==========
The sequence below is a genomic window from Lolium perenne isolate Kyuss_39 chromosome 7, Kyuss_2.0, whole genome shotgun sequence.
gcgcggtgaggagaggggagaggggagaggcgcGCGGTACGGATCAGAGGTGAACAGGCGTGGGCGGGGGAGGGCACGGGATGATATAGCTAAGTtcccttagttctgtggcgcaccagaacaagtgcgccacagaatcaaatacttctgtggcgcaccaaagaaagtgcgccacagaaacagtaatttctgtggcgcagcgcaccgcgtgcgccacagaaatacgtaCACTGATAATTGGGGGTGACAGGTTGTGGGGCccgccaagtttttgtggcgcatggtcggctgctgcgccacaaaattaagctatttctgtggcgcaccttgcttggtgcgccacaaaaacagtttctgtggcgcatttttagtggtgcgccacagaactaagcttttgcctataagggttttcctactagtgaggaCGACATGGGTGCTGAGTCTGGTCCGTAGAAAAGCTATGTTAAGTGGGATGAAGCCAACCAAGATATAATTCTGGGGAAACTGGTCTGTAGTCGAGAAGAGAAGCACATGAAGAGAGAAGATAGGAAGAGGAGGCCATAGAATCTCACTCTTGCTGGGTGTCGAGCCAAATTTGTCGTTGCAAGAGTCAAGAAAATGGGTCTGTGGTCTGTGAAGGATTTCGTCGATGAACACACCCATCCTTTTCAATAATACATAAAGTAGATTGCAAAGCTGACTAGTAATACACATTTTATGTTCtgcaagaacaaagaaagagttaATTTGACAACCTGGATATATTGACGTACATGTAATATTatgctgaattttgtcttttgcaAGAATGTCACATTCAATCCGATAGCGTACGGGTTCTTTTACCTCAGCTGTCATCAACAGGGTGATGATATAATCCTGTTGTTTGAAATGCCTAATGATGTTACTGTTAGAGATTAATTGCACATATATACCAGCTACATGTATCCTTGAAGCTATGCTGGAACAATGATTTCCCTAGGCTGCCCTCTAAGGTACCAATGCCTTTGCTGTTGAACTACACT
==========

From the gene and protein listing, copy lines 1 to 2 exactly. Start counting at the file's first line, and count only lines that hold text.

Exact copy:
The sequence below is a genomic window from Lolium perenne isolate Kyuss_39 chromosome 7, Kyuss_2.0, whole genome shotgun sequence.
gcgcggtgaggagaggggagaggggagaggcgcGCGGTACGGATCAGAGGTGAACAGGCGTGGGCGGGGGAGGGCACGGGATGATATAGCTAAGTtcccttagttctgtggcgcaccagaacaagtgcgccacagaatcaaatacttctgtggcgcaccaaagaaagtgcgccacagaaacagtaatttctgtggcgcagcgcaccgcgtgcgccacagaaatacgtaCACTGATAATTGGGGGTGACAGGTTGTGGGGCccgccaagtttttgtggcgcatggtcggctgctgcgccacaaaattaagctatttctgtggcgcaccttgcttggtgcgccacaaaaacagtttctgtggcgcatttttagtggtgcgccacagaactaagcttttgcctataagggttttcctactagtgaggaCGACATGGGTGCTGAGTCTGGTCCGTAGAAAAGCTATGTTAAGTGGGATGAAGCCAACCAAGATATAATTCTGGGGAAACTGGTCTGTAGTCGAGAAGAGAAGCACATGAAGAGAGAAGATAGGAAGAGGAGGCCATAGAATCTCACTCTTGCTGGGTGTCGAGCCAAATTTGTCGTTGCAAGAGTCAAGAAAATGGGTCTGTGGTCTGTGAAGGATTTCGTCGATGAACACACCCATCCTTTTCAATAATACATAAAGTAGATTGCAAAGCTGACTAGTAATACACATTTTATGTTCtgcaagaacaaagaaagagttaATTTGACAACCTGGATATATTGACGTACATGTAATATTatgctgaattttgtcttttgcaAGAATGTCACATTCAATCCGATAGCGTACGGGTTCTTTTACCTCAGCTGTCATCAACAGGGTGATGATATAATCCTGTTGTTTGAAATGCCTAATGATGTTACTGTTAGAGATTAATTGCACATATATACCAGCTACATGTATCCTTGAAGCTATGCTGGAACAATGATTTCCCTAGGCTGCCCTCTAAGGTACCAATGCCTTTGCTGTTGAACTACACT